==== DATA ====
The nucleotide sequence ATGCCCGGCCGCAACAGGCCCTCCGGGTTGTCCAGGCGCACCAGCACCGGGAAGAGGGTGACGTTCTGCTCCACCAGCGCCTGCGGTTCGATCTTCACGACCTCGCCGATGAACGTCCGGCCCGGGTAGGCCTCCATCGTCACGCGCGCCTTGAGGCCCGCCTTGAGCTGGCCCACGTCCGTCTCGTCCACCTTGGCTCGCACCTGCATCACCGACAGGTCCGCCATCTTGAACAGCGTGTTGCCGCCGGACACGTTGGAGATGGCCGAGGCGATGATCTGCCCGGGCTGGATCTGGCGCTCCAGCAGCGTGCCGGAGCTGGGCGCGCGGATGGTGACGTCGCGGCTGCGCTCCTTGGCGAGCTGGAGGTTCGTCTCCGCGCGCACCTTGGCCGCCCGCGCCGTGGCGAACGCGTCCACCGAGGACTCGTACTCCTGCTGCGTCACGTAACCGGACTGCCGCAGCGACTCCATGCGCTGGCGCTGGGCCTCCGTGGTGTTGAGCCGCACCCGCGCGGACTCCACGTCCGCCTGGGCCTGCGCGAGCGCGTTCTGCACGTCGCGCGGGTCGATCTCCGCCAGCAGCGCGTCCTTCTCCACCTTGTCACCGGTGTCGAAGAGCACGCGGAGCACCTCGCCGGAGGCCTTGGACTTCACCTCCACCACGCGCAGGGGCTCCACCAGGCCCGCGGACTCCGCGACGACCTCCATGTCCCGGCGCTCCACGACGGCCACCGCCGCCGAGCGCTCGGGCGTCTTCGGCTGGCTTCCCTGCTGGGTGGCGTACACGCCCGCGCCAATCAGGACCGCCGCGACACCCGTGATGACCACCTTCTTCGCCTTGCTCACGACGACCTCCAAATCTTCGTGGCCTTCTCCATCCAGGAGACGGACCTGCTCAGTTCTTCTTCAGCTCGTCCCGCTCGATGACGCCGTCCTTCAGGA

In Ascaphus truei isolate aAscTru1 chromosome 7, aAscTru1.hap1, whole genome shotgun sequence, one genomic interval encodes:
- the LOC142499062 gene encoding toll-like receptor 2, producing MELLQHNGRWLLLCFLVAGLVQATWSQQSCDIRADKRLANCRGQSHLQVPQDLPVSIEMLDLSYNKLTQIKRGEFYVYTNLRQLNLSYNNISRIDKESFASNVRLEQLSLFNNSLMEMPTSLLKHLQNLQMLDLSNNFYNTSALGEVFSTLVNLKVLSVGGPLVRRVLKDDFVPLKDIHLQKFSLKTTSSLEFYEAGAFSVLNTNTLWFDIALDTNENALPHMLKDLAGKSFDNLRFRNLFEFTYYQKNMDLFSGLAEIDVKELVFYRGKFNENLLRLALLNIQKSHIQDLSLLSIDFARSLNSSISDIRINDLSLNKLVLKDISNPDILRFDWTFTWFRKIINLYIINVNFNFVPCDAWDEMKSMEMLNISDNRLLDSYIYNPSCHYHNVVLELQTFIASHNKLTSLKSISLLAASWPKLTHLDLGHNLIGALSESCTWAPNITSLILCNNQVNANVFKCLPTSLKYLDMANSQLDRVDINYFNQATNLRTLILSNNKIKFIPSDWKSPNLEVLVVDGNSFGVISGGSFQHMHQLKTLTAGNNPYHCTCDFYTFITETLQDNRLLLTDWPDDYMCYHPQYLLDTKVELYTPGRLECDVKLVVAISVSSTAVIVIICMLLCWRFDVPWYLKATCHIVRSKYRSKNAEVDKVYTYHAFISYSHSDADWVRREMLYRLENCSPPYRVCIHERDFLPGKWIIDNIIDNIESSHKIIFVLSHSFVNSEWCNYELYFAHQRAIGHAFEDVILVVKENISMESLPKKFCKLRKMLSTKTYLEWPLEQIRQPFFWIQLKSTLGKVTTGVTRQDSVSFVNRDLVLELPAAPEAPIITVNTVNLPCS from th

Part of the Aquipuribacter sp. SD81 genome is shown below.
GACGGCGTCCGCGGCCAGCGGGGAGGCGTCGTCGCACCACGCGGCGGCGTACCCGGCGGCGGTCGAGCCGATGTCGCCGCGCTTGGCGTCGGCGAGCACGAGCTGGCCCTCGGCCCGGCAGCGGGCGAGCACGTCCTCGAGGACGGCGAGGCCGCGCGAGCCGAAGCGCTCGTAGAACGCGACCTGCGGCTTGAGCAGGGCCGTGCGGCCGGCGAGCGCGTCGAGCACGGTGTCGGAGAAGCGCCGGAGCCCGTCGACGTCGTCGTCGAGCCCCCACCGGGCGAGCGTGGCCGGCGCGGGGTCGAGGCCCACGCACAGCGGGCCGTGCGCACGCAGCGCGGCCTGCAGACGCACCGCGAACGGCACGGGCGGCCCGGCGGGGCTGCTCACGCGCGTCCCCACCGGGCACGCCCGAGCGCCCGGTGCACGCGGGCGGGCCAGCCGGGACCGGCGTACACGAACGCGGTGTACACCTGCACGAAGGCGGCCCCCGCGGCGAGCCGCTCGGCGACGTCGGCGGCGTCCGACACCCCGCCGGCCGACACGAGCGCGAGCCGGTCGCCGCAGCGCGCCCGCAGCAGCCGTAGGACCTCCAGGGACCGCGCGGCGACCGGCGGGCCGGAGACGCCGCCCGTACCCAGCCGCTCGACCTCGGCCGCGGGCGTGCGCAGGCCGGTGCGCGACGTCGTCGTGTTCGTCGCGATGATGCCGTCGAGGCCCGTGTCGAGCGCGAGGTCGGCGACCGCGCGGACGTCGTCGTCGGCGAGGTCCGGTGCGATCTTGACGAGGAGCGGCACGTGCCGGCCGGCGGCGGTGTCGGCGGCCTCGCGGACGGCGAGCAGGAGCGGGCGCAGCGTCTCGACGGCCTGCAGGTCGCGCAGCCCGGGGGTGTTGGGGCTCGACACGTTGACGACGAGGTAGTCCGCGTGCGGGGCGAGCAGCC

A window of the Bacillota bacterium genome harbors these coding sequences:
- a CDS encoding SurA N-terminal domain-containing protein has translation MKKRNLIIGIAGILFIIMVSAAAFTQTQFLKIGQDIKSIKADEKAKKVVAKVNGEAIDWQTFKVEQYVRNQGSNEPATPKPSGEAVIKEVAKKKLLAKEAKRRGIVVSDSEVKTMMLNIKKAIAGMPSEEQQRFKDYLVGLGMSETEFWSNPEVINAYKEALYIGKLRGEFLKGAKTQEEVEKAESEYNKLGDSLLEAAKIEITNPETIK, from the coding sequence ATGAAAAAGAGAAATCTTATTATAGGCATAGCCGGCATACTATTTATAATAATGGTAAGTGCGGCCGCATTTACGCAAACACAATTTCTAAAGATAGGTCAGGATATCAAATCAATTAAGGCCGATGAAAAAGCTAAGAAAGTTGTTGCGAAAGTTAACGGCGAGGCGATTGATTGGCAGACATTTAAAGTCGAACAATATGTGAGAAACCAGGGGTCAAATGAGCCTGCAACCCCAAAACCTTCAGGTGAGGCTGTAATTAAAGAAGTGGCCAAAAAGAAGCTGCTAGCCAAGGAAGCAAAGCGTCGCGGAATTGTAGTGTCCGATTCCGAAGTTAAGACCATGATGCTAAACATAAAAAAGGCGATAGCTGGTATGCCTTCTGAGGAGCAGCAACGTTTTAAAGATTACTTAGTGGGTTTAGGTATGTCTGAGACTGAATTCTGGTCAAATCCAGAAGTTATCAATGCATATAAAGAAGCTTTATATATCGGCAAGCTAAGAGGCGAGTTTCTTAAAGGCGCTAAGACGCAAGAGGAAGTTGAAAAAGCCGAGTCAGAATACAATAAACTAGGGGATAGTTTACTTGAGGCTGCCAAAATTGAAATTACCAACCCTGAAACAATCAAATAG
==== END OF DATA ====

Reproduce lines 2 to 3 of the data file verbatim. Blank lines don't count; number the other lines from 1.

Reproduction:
In Ascaphus truei isolate aAscTru1 chromosome 7, aAscTru1.hap1, whole genome shotgun sequence, one genomic interval encodes:
- the LOC142499062 gene encoding toll-like receptor 2, producing MELLQHNGRWLLLCFLVAGLVQATWSQQSCDIRADKRLANCRGQSHLQVPQDLPVSIEMLDLSYNKLTQIKRGEFYVYTNLRQLNLSYNNISRIDKESFASNVRLEQLSLFNNSLMEMPTSLLKHLQNLQMLDLSNNFYNTSALGEVFSTLVNLKVLSVGGPLVRRVLKDDFVPLKDIHLQKFSLKTTSSLEFYEAGAFSVLNTNTLWFDIALDTNENALPHMLKDLAGKSFDNLRFRNLFEFTYYQKNMDLFSGLAEIDVKELVFYRGKFNENLLRLALLNIQKSHIQDLSLLSIDFARSLNSSISDIRINDLSLNKLVLKDISNPDILRFDWTFTWFRKIINLYIINVNFNFVPCDAWDEMKSMEMLNISDNRLLDSYIYNPSCHYHNVVLELQTFIASHNKLTSLKSISLLAASWPKLTHLDLGHNLIGALSESCTWAPNITSLILCNNQVNANVFKCLPTSLKYLDMANSQLDRVDINYFNQATNLRTLILSNNKIKFIPSDWKSPNLEVLVVDGNSFGVISGGSFQHMHQLKTLTAGNNPYHCTCDFYTFITETLQDNRLLLTDWPDDYMCYHPQYLLDTKVELYTPGRLECDVKLVVAISVSSTAVIVIICMLLCWRFDVPWYLKATCHIVRSKYRSKNAEVDKVYTYHAFISYSHSDADWVRREMLYRLENCSPPYRVCIHERDFLPGKWIIDNIIDNIESSHKIIFVLSHSFVNSEWCNYELYFAHQRAIGHAFEDVILVVKENISMESLPKKFCKLRKMLSTKTYLEWPLEQIRQPFFWIQLKSTLGKVTTGVTRQDSVSFVNRDLVLELPAAPEAPIITVNTVNLPCS from th